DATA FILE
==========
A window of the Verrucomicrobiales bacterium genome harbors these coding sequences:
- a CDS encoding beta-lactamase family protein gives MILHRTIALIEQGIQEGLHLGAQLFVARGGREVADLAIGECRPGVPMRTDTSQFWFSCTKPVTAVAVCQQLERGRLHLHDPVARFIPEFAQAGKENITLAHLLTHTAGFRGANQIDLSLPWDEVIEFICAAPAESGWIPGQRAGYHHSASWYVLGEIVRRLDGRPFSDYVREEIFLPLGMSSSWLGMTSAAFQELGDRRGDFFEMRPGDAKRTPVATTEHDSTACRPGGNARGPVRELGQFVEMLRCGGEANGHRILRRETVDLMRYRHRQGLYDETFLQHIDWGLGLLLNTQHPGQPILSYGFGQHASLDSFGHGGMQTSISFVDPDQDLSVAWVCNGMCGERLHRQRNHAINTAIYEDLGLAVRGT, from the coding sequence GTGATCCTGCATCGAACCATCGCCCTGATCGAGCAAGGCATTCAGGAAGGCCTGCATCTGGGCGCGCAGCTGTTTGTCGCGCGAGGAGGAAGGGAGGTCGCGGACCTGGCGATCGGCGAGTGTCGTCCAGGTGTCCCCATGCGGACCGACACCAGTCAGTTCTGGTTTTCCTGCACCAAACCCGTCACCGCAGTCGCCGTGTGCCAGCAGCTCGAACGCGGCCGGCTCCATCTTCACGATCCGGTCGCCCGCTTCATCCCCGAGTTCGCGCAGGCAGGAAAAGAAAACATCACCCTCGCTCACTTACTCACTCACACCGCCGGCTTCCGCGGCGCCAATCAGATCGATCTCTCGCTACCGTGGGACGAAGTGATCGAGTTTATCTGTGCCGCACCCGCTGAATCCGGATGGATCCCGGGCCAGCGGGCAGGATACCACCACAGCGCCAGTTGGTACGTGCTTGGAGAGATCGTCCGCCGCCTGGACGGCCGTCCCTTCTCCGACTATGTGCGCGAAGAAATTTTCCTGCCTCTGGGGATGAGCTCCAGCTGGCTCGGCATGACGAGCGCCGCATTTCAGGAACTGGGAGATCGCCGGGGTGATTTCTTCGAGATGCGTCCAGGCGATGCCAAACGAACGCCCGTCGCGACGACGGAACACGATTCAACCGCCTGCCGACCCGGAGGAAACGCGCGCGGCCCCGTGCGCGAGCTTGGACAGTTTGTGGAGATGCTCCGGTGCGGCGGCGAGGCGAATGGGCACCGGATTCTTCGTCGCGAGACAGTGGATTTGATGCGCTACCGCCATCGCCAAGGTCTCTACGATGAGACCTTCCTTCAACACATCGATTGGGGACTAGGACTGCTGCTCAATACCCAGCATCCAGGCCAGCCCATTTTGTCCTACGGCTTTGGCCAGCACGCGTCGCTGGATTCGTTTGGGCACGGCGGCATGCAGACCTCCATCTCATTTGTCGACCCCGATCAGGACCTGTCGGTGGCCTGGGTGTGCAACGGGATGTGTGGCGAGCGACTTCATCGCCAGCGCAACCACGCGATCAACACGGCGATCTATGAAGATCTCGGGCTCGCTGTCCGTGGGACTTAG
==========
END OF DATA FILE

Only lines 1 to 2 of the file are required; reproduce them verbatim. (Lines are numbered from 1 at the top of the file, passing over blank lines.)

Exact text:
A window of the Verrucomicrobiales bacterium genome harbors these coding sequences:
- a CDS encoding beta-lactamase family protein gives MILHRTIALIEQGIQEGLHLGAQLFVARGGREVADLAIGECRPGVPMRTDTSQFWFSCTKPVTAVAVCQQLERGRLHLHDPVARFIPEFAQAGKENITLAHLLTHTAGFRGANQIDLSLPWDEVIEFICAAPAESGWIPGQRAGYHHSASWYVLGEIVRRLDGRPFSDYVREEIFLPLGMSSSWLGMTSAAFQELGDRRGDFFEMRPGDAKRTPVATTEHDSTACRPGGNARGPVRELGQFVEMLRCGGEANGHRILRRETVDLMRYRHRQGLYDETFLQHIDWGLGLLLNTQHPGQPILSYGFGQHASLDSFGHGGMQTSISFVDPDQDLSVAWVCNGMCGERLHRQRNHAINTAIYEDLGLAVRGT, from the coding sequence GTGATCCTGCATCGAACCATCGCCCTGATCGAGCAAGGCATTCAGGAAGGCCTGCATCTGGGCGCGCAGCTGTTTGTCGCGCGAGGAGGAAGGGAGGTCGCGGACCTGGCGATCGGCGAGTGTCGTCCAGGTGTCCCCATGCGGACCGACACCAGTCAGTTCTGGTTTTCCTGCACCAAACCCGTCACCGCAGTCGCCGTGTGCCAGCAGCTCGAACGCGGCCGGCTCCATCTTCACGATCCGGTCGCCCGCTTCATCCCCGAGTTCGCGCAGGCAGGAAAAGAAAACATCACCCTCGCTCACTTACTCACTCACACCGCCGGCTTCCGCGGCGCCAATCAGATCGATCTCTCGCTACCGTGGGACGAAGTGATCGAGTTTATCTGTGCCGCACCCGCTGAATCCGGATGGATCCCGGGCCAGCGGGCAGGATACCACCACAGCGCCAGTTGGTACGTGCTTGGAGAGATCGTCCGCCGCCTGGACGGCCGTCCCTTCTCCGACTATGTGCGCGAAGAAATTTTCCTGCCTCTGGGGATGAGCTCCAGCTGGCTCGGCATGACGAGCGCCGCATTTCAGGAACTGGGAGATCGCCGGGGTGATTTCTTCGAGATGCGTCCAGGCGATGCCAAACGAACGCCCGTCGCGACGACGGAACACGATTCAACCGCCTGCCGACCCGGAGGAAACGCGCGCGGCCCCGTGCGCGAGCTTGGACAGTTTGTGGAGATGCTCCGGTGCGGCGGCGAGGCGAATGGGCACCGGATTCTTCGTCGCGAGACAGTGGATTTGATGCGCTACCGCCATCGCCAAGGTCTCTACGATGAGACCTTCCTTCAACACATCGATTGGGGACTAGGACTGCTGCTCAATACCCAGCATCCAGGCCAGCCCATTTTGTCCTACGGCTTTGGCCAGCACGCGTCGCTGGATTCGTTTGGGCACGGCGGCATGCAGACCTCCATCTCATTTGTCGACCCCGATCAGGACCTGTCGGTGGCCTGGGTGTGCAACGGGATGTGTGGCGAGCGACTTCATCGCCAGCGCAACCACGCGATCAACACGGCGATCTATGAAGATCTCGGGCTCGCTGTCCGTGGGACTTAG